It's that time of year again when all of us bloggers start prognosticating about the coming year. That being said, I think there are a few really significant trends that emerged in 2007 that will really take off in 2008. Read the list below and then tell me what you think. Anything I've missed?
First and foremost, 2008 will be the Year-of-the-Ultra-Mobile-That's-Cheap-Enough-for-Educators. We've already seen the OLPC XO and the Asus Eee enter production (the latter with considerable success and fanfare and the former with some exceptionally innovative features, despite production and sales issues). The first generation Intel Classmate certainly caught the interest of my students, colleagues, and kids; reviews and articles surrounding these little notebooks were among the most read in this column in 2007. Not only is there one hell of a market for computers like these in developed countries (not to mention the developing nations where they are being marketed), but there is considerable innovation in this area happening right now, suggesting that affordable, kid-sized laptops will make 1:1 computing actually practical in 2008.
One of the reasons that these little laptops can now be successful, despite moderate performance and tiny onboard storage devices, is the increasing usability of online applications. Zoho and Google Docs both offer really impressive application suites that need little power on the client side and satisfy the needs of most teachers and students remarkably well. Course management tools, blogs/forums, and improved student information systems are all online and provide anytime/anywhere collaboration, as well as access to school resources. 2008 will see a continued abandonment of high-powered client machines running various local applications, in favor of rich Internet applications that students can access at home and at school.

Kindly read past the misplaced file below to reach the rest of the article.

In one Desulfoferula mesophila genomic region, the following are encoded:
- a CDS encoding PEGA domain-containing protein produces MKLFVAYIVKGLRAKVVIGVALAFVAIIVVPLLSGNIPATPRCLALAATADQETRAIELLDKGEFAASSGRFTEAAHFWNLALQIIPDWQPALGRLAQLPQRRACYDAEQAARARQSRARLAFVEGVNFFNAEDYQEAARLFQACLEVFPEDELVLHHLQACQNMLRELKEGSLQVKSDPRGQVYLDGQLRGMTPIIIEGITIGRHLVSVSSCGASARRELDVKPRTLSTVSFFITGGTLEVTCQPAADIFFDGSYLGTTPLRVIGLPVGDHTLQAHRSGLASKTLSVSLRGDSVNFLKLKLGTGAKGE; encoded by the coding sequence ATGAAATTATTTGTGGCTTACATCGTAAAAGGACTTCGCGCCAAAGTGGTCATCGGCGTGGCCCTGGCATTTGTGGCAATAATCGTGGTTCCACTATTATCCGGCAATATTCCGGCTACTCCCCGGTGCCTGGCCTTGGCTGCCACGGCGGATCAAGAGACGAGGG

Again, as interest (and funds) turn away from full-featured, high-powered, energy-hogging desktops, thin clients will become increasingly important in educational institutions. They're easy to administer, cheap to buy, and last a long time, due to their lack of moving parts. They can easily be made from salvage computers as well. While Microsoft's offerings in this area are actually quite good, Edubuntu and the Linux Terminal Server Project are remarkably robust, making server-centric computing very realistic on a modest budget. Edubuntu only gets better and thin clients remain one of the best ways to do more with less. Similarly, the full-blown desktop just isn't necessary in most situations as so much of what our students do goes online (and the rest can be delivered by an application server). Where the ultramobiles noted above aren't realistic, thin clients will be filling in the holes in 2008 to vastly expand student access to computers.
Apple has been clobbered in Ed Tech by the likes of Dell for several years now and has found a lot of success in the consumer electronics business instead. I have to wonder, though, as schools remain unwilling to move to Vista during refresh cycles; Apple continues to gain market share, especially in mobile computing; and too many folks remain gunshy of Linux, will Apple see a resurgence in Ed Tech? I'm not nearly as sure on this one as I am about my predictions above, but I'm very curious to see if Apple can make any inroads back into this market.
This wouldn't be a Dawson piece if I didn't mention open source. However, the general anti-Vista sentiment among many in the industry, the increasing usability of desktop Linux (have you used Ubuntu 7.10? Can you say, "It just works"?), the need to save money wherever possible (i.e., cheap hardware and no licensing costs), and, again, the decreasing relevance of the desktop OS given web-centric computing trends means that Linux is going to be on a lot more educational machines in 2008. Microsoft won't be crying for mercy just yet (sorry, folks), but Linux gets easier and more accessible all the time. There are fewer and fewer barriers to adoption and the mini laptops mentioned above all run Linux (only the Classmate was designed from the ground up to run both XP and *nix operating systems; the XO and Eee were designed with Linux in mind).
Finally, electronic textbooks are becoming a reality. Pearson just announced a deal to provide 45% of California schools with online history texts. Amazon is already looking at a second-generation Kindle e-book reader with support for the sorts of features needed in textbooks (e.g., color and improved image rendering). The OLPC XO doubles as an e-book reader. We're hardly going to be paperless by 2009, but this market is going to grow very rapidly in 2008.
Talk back below and make some predictions of your own.